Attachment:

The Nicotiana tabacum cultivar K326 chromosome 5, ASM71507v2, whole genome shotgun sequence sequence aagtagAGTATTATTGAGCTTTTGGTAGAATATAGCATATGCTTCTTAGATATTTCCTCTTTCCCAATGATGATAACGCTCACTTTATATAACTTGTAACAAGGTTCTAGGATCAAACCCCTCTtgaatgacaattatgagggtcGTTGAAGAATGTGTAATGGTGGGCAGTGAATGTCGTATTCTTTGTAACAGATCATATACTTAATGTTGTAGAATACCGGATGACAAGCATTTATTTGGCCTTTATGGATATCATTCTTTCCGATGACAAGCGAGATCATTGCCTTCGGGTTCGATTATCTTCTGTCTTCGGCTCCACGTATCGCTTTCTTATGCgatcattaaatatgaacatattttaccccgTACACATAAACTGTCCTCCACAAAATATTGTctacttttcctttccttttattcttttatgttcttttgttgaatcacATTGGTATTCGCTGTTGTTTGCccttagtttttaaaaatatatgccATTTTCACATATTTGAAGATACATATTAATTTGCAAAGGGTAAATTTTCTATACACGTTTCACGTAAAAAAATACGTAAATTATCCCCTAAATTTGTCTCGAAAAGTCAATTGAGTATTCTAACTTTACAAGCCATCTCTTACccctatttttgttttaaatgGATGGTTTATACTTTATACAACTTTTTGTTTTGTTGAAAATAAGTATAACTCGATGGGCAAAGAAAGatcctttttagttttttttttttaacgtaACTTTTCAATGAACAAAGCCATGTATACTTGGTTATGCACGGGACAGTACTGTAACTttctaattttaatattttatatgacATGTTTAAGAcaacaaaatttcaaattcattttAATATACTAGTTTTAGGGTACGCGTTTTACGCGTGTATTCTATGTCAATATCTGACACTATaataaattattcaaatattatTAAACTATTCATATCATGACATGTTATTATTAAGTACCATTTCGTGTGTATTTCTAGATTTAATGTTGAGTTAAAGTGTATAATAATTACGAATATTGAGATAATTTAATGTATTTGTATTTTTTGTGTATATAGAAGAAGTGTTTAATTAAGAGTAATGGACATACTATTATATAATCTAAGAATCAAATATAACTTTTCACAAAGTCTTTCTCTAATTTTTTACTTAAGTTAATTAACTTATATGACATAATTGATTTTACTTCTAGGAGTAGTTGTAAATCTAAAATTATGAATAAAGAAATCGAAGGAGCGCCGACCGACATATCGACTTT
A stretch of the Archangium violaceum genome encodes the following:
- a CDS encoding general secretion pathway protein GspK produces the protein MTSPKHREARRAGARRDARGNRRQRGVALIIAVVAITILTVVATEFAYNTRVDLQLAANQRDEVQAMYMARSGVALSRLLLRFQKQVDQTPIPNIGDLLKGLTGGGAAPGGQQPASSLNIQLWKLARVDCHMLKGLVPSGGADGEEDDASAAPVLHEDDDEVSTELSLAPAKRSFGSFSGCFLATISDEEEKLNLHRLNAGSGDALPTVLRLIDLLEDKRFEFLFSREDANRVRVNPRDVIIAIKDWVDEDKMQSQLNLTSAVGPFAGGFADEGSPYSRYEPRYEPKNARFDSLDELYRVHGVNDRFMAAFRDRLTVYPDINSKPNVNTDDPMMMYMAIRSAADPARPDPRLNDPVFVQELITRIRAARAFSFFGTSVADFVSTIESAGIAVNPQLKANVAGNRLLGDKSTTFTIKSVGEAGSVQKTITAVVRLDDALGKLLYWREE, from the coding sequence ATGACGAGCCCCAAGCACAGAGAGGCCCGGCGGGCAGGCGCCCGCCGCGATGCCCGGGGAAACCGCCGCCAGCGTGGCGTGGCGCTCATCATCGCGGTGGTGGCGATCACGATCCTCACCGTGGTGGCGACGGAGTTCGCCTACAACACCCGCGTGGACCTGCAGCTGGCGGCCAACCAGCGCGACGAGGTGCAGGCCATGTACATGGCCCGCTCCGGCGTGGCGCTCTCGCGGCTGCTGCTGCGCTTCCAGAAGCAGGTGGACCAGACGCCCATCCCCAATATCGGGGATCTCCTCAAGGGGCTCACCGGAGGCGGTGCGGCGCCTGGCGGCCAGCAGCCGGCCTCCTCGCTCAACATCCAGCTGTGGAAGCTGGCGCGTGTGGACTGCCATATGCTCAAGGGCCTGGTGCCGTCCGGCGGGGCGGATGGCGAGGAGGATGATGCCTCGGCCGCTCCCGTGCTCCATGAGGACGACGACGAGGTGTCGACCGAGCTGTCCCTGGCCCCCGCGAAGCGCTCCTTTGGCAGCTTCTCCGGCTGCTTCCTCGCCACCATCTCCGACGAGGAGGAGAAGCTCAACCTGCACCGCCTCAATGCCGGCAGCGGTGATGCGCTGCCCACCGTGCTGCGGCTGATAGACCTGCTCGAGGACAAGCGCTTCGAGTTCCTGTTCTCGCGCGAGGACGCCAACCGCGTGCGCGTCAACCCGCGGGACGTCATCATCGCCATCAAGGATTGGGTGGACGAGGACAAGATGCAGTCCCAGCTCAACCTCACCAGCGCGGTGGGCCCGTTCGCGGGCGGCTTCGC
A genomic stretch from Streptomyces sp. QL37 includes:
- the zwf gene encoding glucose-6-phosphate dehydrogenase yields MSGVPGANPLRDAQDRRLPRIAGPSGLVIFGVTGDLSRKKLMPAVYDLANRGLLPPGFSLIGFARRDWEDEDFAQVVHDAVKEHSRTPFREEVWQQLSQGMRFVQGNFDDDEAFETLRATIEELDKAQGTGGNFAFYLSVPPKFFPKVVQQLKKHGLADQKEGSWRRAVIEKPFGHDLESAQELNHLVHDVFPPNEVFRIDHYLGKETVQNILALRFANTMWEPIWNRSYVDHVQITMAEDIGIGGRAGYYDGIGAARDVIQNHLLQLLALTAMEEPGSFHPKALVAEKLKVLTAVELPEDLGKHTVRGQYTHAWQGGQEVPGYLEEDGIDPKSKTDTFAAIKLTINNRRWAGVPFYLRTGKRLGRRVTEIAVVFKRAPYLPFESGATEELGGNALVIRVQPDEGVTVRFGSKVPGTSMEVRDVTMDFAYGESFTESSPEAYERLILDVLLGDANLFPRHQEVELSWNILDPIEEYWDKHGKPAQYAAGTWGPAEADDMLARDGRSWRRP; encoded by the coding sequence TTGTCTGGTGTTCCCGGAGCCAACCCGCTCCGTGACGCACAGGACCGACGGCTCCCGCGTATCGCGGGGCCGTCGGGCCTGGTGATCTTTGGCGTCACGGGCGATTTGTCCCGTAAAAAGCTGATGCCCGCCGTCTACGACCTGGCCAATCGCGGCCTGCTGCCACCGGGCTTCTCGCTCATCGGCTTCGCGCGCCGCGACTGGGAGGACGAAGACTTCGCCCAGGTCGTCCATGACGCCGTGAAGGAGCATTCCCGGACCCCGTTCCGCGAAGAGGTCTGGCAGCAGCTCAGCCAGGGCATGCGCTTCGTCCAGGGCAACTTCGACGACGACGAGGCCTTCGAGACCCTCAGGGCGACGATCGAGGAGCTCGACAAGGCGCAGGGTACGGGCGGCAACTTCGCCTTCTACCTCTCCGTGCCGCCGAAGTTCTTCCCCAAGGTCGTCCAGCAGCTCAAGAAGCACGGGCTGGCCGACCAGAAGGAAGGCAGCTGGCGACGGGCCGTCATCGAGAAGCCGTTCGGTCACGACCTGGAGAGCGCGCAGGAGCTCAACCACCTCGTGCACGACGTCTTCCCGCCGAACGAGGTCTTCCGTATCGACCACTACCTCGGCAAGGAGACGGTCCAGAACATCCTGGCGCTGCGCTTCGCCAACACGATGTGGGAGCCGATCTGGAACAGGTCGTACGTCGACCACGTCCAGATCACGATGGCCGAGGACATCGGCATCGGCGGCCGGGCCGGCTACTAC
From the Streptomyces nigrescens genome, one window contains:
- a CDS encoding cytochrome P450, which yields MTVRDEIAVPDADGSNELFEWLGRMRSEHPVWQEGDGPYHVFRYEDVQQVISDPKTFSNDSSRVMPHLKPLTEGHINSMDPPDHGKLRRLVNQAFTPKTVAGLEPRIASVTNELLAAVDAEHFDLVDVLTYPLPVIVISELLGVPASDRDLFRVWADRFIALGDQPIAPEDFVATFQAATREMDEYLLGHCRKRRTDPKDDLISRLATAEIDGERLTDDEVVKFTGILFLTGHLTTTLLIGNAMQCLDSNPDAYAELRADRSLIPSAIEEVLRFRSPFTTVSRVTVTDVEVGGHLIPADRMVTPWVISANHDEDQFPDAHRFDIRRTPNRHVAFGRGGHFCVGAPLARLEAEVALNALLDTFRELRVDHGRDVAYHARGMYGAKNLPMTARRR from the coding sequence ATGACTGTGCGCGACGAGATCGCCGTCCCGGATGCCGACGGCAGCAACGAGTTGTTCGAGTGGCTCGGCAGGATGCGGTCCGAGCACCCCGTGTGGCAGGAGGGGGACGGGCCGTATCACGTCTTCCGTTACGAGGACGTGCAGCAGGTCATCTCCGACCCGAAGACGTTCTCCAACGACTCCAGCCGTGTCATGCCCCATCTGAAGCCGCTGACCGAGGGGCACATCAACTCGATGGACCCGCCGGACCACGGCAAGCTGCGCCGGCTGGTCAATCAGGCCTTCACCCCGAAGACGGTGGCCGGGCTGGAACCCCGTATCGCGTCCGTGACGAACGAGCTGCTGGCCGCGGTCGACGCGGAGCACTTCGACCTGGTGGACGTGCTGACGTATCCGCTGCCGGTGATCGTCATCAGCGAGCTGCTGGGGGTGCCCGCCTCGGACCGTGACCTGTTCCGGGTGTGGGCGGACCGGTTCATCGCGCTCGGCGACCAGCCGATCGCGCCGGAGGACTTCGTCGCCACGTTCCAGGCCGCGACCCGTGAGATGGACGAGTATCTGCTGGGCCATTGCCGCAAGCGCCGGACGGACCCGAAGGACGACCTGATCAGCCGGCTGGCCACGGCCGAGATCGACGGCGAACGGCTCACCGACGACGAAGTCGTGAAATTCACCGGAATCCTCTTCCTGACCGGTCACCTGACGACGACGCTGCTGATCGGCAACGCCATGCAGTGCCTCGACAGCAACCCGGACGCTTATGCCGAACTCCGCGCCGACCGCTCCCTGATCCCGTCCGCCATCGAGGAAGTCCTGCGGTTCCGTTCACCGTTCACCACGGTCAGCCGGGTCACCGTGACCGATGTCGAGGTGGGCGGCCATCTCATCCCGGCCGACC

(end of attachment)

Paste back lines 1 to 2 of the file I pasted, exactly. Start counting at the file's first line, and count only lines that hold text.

The Nicotiana tabacum cultivar K326 chromosome 5, ASM71507v2, whole genome shotgun sequence sequence aagtagAGTATTATTGAGCTTTTGGTAGAATATAGCATATGCTTCTTAGATATTTCCTCTTTCCCAATGATGATAACGCTCACTTTATATAACTTGTAACAAGGTTCTAGGATCAAACCCCTCTtgaatgacaattatgagggtcGTTGAAGAATGTGTAATGGTGGGCAGTGAATGTCGTATTCTTTGTAACAGATCATATACTTAATGTTGTAGAATACCGGATGACAAGCATTTATTTGGCCTTTATGGATATCATTCTTTCCGATGACAAGCGAGATCATTGCCTTCGGGTTCGATTATCTTCTGTCTTCGGCTCCACGTATCGCTTTCTTATGCgatcattaaatatgaacatattttaccccgTACACATAAACTGTCCTCCACAAAATATTGTctacttttcctttccttttattcttttatgttcttttgttgaatcacATTGGTATTCGCTGTTGTTTGCccttagtttttaaaaatatatgccATTTTCACATATTTGAAGATACATATTAATTTGCAAAGGGTAAATTTTCTATACACGTTTCACGTAAAAAAATACGTAAATTATCCCCTAAATTTGTCTCGAAAAGTCAATTGAGTATTCTAACTTTACAAGCCATCTCTTACccctatttttgttttaaatgGATGGTTTATACTTTATACAACTTTTTGTTTTGTTGAAAATAAGTATAACTCGATGGGCAAAGAAAGatcctttttagttttttttttttaacgtaACTTTTCAATGAACAAAGCCATGTATACTTGGTTATGCACGGGACAGTACTGTAACTttctaattttaatattttatatgacATGTTTAAGAcaacaaaatttcaaattcattttAATATACTAGTTTTAGGGTACGCGTTTTACGCGTGTATTCTATGTCAATATCTGACACTATaataaattattcaaatattatTAAACTATTCATATCATGACATGTTATTATTAAGTACCATTTCGTGTGTATTTCTAGATTTAATGTTGAGTTAAAGTGTATAATAATTACGAATATTGAGATAATTTAATGTATTTGTATTTTTTGTGTATATAGAAGAAGTGTTTAATTAAGAGTAATGGACATACTATTATATAATCTAAGAATCAAATATAACTTTTCACAAAGTCTTTCTCTAATTTTTTACTTAAGTTAATTAACTTATATGACATAATTGATTTTACTTCTAGGAGTAGTTGTAAATCTAAAATTATGAATAAAGAAATCGAAGGAGCGCCGACCGACATATCGACTTT
A stretch of the Archangium violaceum genome encodes the following: